Pattern of Renal Histopathological Findings in Children: A Single Center Study
A well-known diagnostic tool for determining kidney diseases in paediatrics is renal biopsy. It aids in selection of precise therapeutic approaches for several renal diseases.
To explore the indications and histopathological patterns of renal diseases in children in a tertiary care center in Odisha, India.
Materials and Methods
A retrospective study involving renal biopsies were performed on children aged ≤14 years between January 2010 and July 2018. All renal biopsies were studied under light and immunofluorescent microscopy. The clinical characteristics and histological diagnosis pertaining to each case during the study period were retrieved from medical records and analysed.
A total of 443 biopsies were considered for analysis. The mean age was 5.94 years (range 4 months-14 years) with a predominance of boys (62.97%). The most common indication for renal biopsy was Nephrotic Syndrome (NS) (79.9%) followed by lupus nephritis (5.19%), Acute Kidney Injury (AKI) (3.16%) and haematuria (2.25%). Steroid Dependent Nephrotic Syndrome (SDNS) was the most frequent indication among all NS children. Minimal Change Disease (MCD) was the most common histopathological finding in NS which constituted 47.63% followed by Focal Segmental Glomerulosclerosis (FSGS) 22.12%. The biopsy report of the children with lupus nephritis showed the disease progression to stage IV. Most common primary glomerulonephritis was MCD while divondary glomerulonephritis was lupus nephritis.
MCD was the most common histological finding. The present study provides largest data on Biopsy Proven Renal Disease (BPRD) in children from eastern India published till date.
Kidney diseases including Chronic Kidney Disease (CKD) and End Stage Kidney Disease (ESKD) is a major concern globally in adult and paediatric population . The manifestation of kidney diseases in India lacks data collection at national and local level due to dearth of resources, unawareness among the general public, hence the factual number of cases is underestimated . Developed countries have advanced screening techniques to detect kidney diseases whereas developing and underdeveloped countries lack epidemiological data of kidney diseases due to scarcity of resources . Hence, careful evaluation is needed in these population who cannot afford expensive treatment cost and renal replacement.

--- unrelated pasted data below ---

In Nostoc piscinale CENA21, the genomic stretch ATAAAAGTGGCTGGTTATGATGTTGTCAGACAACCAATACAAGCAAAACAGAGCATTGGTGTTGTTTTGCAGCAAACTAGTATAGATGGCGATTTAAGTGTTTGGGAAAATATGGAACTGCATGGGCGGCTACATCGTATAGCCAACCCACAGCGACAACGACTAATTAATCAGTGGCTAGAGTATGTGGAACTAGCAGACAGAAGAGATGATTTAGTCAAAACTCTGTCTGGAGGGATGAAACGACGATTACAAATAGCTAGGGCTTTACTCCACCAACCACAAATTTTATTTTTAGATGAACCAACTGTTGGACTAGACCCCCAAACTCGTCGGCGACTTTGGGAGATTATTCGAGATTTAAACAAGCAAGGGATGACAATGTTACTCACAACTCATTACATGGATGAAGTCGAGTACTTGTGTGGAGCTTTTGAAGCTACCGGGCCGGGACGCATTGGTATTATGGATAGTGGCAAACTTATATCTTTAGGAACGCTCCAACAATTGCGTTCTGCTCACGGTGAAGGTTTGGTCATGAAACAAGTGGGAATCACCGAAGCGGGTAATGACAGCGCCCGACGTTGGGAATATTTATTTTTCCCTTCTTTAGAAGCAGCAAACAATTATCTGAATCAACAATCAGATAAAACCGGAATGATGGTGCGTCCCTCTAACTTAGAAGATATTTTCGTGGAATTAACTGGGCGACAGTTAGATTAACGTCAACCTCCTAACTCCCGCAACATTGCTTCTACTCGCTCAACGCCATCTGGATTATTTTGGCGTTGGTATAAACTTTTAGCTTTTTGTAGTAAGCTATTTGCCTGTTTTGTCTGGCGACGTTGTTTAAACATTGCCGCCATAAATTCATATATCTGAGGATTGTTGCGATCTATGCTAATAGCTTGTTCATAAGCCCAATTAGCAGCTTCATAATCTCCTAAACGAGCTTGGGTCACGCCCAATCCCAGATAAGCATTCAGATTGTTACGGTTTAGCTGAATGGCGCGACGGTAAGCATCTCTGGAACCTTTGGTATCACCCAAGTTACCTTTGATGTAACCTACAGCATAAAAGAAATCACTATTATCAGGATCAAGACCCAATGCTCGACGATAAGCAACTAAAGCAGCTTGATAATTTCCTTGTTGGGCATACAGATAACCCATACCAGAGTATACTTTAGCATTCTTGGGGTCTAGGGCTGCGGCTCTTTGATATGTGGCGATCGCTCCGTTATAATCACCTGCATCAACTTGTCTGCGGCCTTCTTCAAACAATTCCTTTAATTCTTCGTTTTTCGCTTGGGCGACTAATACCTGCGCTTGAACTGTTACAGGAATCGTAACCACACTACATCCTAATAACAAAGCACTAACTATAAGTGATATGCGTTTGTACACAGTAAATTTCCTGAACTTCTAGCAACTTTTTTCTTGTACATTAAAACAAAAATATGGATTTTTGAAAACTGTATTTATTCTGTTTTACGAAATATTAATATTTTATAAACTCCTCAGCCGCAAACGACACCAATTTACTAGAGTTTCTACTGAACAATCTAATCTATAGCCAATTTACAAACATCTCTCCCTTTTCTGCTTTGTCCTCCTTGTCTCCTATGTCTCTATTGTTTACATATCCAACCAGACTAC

Clinical and histopathological knowledge obtained from various diagnostic means can help in early detection of renal diseases ensuing reduced morbidity and mortality of patients. Numerous diagnostic modalities are available that are non-invasive like urine or plasma biomarker analysis and invasive methods like renal biopsy .
Renal biopsy is a process of extracting a renal tissue by means of renal needle (percutaneous renal biopsy) or surgically (open biopsy). It is an invaluable means for early diagnosis and management of renal diseases . It is a guide to determine the disease progression and helps shaping up the medication therapy. The biopsy data can be useful in directing the course of treatment, avoid toxic therapies in impaired renal conditions and reduce complications. Renal biopsy is indicated in several diseases with renal involvement.
Major complications occurring after the biopsy are incidences of bleeding, infection, haematuria, haematoma, bladder obstruction and occasionally death . In few conditions, renal biopsy cannot be opted such as presence of cysts or renal tumors , atrophic kidneys or horseshoe kidney, hypertensive or hypotensive patients, renal abscesses, pyelonephritis, severe anaemia and uremia, however, some conditions if treated in advance like anaemia, uremia or urinary obstruction, then biopsy can be done without harm . Biopsy is broadly indicated in conditions like acute or rapidly progressive renal failure, NS, non-nephrotic proteinuria, Acute Kidney Injury (AKI), CKD, persistent glomerular haematuria, systemic diseases with renal involvement [8,9]. There are generally two types of renal biopsies; targeted and non-targeted wherein targeted is more preferred by the nephrologist due to its accuracy, specificity and high prognostic value [10,11].
Furthermore, patients with similar clinical symptoms exhibit misleading clinical and pathological findings causing incorrect prognosis. In such cases, renal biopsy is an ideal diagnostic procedure but its safety in paediatric patients has been a concern. However, advancement in technology of renal biopsy has led to innovation of safe and reliable diagnostic means to detect associated renal problems in pediatrics [12-14].
The present retrospective study reports the clinical indications and histopathological patterns of renal diseases in children and determines the factors affecting the diagnosis.
Materials and Methods